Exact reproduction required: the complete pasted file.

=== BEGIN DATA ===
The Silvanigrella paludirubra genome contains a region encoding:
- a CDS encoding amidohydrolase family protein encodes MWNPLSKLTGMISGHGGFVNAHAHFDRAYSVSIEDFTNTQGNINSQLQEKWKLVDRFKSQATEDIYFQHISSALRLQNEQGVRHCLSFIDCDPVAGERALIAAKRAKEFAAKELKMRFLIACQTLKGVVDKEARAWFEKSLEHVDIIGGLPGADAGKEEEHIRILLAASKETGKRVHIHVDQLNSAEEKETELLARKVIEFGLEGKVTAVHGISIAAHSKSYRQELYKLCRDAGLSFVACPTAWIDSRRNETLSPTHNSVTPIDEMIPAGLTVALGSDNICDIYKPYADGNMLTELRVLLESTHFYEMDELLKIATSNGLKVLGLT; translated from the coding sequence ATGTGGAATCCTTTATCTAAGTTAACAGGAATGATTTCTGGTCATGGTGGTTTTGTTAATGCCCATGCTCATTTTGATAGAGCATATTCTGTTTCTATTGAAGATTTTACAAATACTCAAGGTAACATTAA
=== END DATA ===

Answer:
The Silvanigrella paludirubra genome contains a region encoding:
- a CDS encoding amidohydrolase family protein encodes MWNPLSKLTGMISGHGGFVNAHAHFDRAYSVSIEDFTNTQGNINSQLQEKWKLVDRFKSQATEDIYFQHISSALRLQNEQGVRHCLSFIDCDPVAGERALIAAKRAKEFAAKELKMRFLIACQTLKGVVDKEARAWFEKSLEHVDIIGGLPGADAGKEEEHIRILLAASKETGKRVHIHVDQLNSAEEKETELLARKVIEFGLEGKVTAVHGISIAAHSKSYRQELYKLCRDAGLSFVACPTAWIDSRRNETLSPTHNSVTPIDEMIPAGLTVALGSDNICDIYKPYADGNMLTELRVLLESTHFYEMDELLKIATSNGLKVLGLT; translated from the coding sequence ATGTGGAATCCTTTATCTAAGTTAACAGGAATGATTTCTGGTCATGGTGGTTTTGTTAATGCCCATGCTCATTTTGATAGAGCATATTCTGTTTCTATTGAAGATTTTACAAATACTCAAGGTAACATTAA